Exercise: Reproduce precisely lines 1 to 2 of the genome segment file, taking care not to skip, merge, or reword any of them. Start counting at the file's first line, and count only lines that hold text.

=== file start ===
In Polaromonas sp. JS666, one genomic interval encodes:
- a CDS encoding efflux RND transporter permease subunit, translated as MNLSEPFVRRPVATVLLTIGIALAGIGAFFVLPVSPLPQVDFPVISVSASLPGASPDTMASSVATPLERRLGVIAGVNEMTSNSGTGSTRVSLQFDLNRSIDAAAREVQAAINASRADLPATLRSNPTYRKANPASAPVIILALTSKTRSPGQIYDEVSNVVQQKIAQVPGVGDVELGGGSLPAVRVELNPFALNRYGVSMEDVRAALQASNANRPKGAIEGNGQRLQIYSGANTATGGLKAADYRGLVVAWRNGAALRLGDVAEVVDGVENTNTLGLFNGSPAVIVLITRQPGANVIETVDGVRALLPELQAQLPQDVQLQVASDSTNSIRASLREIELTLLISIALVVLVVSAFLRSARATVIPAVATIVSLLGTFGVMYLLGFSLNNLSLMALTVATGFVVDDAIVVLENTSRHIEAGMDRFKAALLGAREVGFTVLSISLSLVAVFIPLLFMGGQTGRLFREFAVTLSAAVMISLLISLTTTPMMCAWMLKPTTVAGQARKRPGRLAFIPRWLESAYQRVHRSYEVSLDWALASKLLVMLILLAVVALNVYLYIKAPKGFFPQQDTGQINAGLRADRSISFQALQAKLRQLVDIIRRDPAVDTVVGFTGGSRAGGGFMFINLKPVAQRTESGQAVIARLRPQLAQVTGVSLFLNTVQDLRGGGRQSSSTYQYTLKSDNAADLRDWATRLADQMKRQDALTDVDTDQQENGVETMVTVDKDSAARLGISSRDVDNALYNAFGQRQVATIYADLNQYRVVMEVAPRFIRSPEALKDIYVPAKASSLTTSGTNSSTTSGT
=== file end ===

In Polaromonas sp. JS666, one genomic interval encodes:
- a CDS encoding efflux RND transporter permease subunit, translated as MNLSEPFVRRPVATVLLTIGIALAGIGAFFVLPVSPLPQVDFPVISVSASLPGASPDTMASSVATPLERRLGVIAGVNEMTSNSGTGSTRVSLQFDLNRSIDAAAREVQAAINASRADLPATLRSNPTYRKANPASAPVIILALTSKTRSPGQIYDEVSNVVQQKIAQVPGVGDVELGGGSLPAVRVELNPFALNRYGVSMEDVRAALQASNANRPKGAIEGNGQRLQIYSGANTATGGLKAADYRGLVVAWRNGAALRLGDVAEVVDGVENTNTLGLFNGSPAVIVLITRQPGANVIETVDGVRALLPELQAQLPQDVQLQVASDSTNSIRASLREIELTLLISIALVVLVVSAFLRSARATVIPAVATIVSLLGTFGVMYLLGFSLNNLSLMALTVATGFVVDDAIVVLENTSRHIEAGMDRFKAALLGAREVGFTVLSISLSLVAVFIPLLFMGGQTGRLFREFAVTLSAAVMISLLISLTTTPMMCAWMLKPTTVAGQARKRPGRLAFIPRWLESAYQRVHRSYEVSLDWALASKLLVMLILLAVVALNVYLYIKAPKGFFPQQDTGQINAGLRADRSISFQALQAKLRQLVDIIRRDPAVDTVVGFTGGSRAGGGFMFINLKPVAQRTESGQAVIARLRPQLAQVTGVSLFLNTVQDLRGGGRQSSSTYQYTLKSDNAADLRDWATRLADQMKRQDALTDVDTDQQENGVETMVTVDKDSAARLGISSRDVDNALYNAFGQRQVATIYADLNQYRVVMEVAPRFIRSPEALKDIYVPAKASSLTTSGTNSSTTSGT